At age 90, Albert Pahl still comes in to work at 7:45 a.m. daily to deliver tires to Pahl Tire Co.'s wholesale customers.
Mr. Pahl, who has worked in the tire business for nearly 70 years, is still ready to drive a truckload of tires every morning to area car dealerships, unload the tires, then come back and greet customers. His work ethic is ``old school'' in that he still comes in to the dealership on Saturdays even though Pahl Tire doesn't deliver on weekends, according to Roger Bunting, Pahl Tire's manager.
``He's a really vibrant guy,'' Mr. Bunting said. ``He talks more than I do. He's remarkable for his age.''
Even though he could stay home, Mr. Pahl said he relishes the business relationships he's built in the Madison area over the years.
``I enjoy going out on my deliveries to all these dealerships because I get to know all these fellows,'' Mr. Pahl said. ``It's all about seeing someone you know and can visit with. I deliver anywhere from 30 to 50 tires every morning. I only work mornings,'' though he added, lightheartedly, ``my wife keeps me working in the afternoons.''
Pahl Tire was founded in 1936 as a U.S. Royal dealership by Mr. Pahl's brother, Pat, and Pat's business partner, John Griffith. Mr. Pahl helped his brother out on occasion, but he didn't become a partner in the business until after graduation from the University of Wisconsin in 1940.
At the time, Mr. Pahl worked as a commercial tire salesman but did change a ``lot of tires.'' He said the equipment he used then was antique compared with today's tire-changing machinery.
``It used to be that when you changed tires, you did it all by hand, but now you do it with machines,'' Mr. Pahl said. ``So it's not quite as hard as it was. With your modern equipment all you do is put the tire on it and push a button, and it's off the rim. I'm used to the days when you had a couple of irons, and you changed it by using your irons to pull the tire off.''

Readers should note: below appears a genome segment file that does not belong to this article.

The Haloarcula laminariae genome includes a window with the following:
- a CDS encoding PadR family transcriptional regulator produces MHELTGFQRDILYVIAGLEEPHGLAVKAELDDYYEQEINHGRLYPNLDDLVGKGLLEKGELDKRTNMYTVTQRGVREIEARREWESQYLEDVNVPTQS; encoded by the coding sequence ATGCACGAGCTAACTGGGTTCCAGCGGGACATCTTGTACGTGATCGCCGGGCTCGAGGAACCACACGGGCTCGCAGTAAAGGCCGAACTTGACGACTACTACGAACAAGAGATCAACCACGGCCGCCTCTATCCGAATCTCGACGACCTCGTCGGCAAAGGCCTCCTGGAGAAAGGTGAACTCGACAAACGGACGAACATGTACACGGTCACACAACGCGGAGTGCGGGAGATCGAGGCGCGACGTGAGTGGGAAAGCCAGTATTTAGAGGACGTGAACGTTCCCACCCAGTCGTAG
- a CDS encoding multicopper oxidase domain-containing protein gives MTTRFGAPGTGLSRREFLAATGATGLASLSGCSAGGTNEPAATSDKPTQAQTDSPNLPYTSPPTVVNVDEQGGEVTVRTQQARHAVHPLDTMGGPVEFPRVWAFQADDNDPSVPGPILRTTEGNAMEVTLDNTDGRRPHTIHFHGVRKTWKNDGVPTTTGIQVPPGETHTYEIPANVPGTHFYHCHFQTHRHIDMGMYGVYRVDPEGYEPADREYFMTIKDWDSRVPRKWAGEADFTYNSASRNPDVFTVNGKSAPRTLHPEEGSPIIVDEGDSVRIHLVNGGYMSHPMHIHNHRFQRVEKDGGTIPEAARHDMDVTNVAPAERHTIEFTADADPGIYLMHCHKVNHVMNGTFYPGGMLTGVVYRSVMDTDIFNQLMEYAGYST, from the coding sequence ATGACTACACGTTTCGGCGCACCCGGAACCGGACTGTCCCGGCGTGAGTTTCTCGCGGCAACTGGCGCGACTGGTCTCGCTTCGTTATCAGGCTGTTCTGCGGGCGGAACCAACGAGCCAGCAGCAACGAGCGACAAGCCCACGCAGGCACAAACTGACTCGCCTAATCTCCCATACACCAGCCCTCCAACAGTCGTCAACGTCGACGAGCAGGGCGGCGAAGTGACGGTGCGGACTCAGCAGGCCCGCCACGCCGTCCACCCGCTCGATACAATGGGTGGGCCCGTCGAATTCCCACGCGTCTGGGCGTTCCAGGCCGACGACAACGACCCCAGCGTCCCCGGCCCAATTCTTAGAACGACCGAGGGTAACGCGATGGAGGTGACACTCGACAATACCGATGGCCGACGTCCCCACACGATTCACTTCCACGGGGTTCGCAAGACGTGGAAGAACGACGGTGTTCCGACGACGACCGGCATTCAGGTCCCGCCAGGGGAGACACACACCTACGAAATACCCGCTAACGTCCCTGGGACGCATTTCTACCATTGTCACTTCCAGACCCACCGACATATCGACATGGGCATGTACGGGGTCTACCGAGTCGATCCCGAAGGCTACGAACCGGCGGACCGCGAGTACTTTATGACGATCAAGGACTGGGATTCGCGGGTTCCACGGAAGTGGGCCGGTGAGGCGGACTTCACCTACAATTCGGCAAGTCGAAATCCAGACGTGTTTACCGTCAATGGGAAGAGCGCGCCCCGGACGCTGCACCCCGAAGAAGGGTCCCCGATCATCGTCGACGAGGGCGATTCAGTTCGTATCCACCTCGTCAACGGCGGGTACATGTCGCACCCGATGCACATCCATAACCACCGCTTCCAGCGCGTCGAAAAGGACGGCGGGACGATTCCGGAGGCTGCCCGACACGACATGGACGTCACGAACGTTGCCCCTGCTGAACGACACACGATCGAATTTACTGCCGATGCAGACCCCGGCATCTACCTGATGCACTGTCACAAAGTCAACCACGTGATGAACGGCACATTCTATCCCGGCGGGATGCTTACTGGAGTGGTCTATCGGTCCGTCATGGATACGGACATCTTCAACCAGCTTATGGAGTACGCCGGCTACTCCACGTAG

His starting salary was $1 a day, but after a ``vacation'' period of serving in the Pacific during World War II, Mr. Pahl said he received a pay raise to approximately $150 per month.
``When I started in the business, there was no such thing as television or a computer or anything like that. I've seen all of that come,'' Mr. Pahl told Tire Business. ``When a man told me years ago that they could store as much information on the head of a nail as they put in a library, I said, `You must be crazy.' Well, we got it today.''
About 20 years ago, Mr. Pahl bought out his brother and Mr. Griffith, then sold his stake in the business about seven years ago to his son Doug, 56, he said. When Mr. Pahl is not delivering tires, he spends some of his free time in the winter ice fishing and is waiting anxiously for the lakes to freeze over soon, he said.
Mr. Bunting, who works as Doug Pahl's right hand man, said the single-store dealership posts about $1.5 million in annual sales, 40 percent of which is wholesale revenue mainly gleaned from car dealers.
``There's a great deal of them,'' Mr. Bunting said, referring to area car dealers. ``There's one group in particular that has about 13 different brands and locations.... We've got the Ford dealers, the GM dealers, the Chrysler dealers, and (the Pahls) had relationships with these people for years. They've done business with the car dealers before there was a program to do business with the car dealers.''
Pahl Tire offers tire changeovers to an auto dealership down the street from it, as well as basic tire service and flat repair, Mr. Bunting noted. A Michelin Alliance dealership, Pahl Tire carries Michelin, Uniroyal, BFGoodrich, Continental, Kumho and Cooper brands and also offers automotive service.
Situated a block from downtown Madison's capital square, Pahl Tire is a two-bay store housed in a facility originally built in 1926 to be a taxi company, according to Mr. Bunting. The dealership has no problems staying busy, he said, because the downtown area is lined with condominiums, and ``money is not an issue'' for these motorists.
Mr. Bunting admitted that Pahl Tire still hasn't computerized because Doug Pahl ``has never embraced the technology,'' and he said he believes that's another reason why Mr. Pahl is still sharp.
``Every day he'll sit here and take all wholesale invoices for in-house sales, and you're talking six-figure invoice numbers,'' Mr. Bunting said. ``Everything's done manually.''
Mr. Pahl doesn't mind the work and said he's willing to ``keep on working as long as I can.''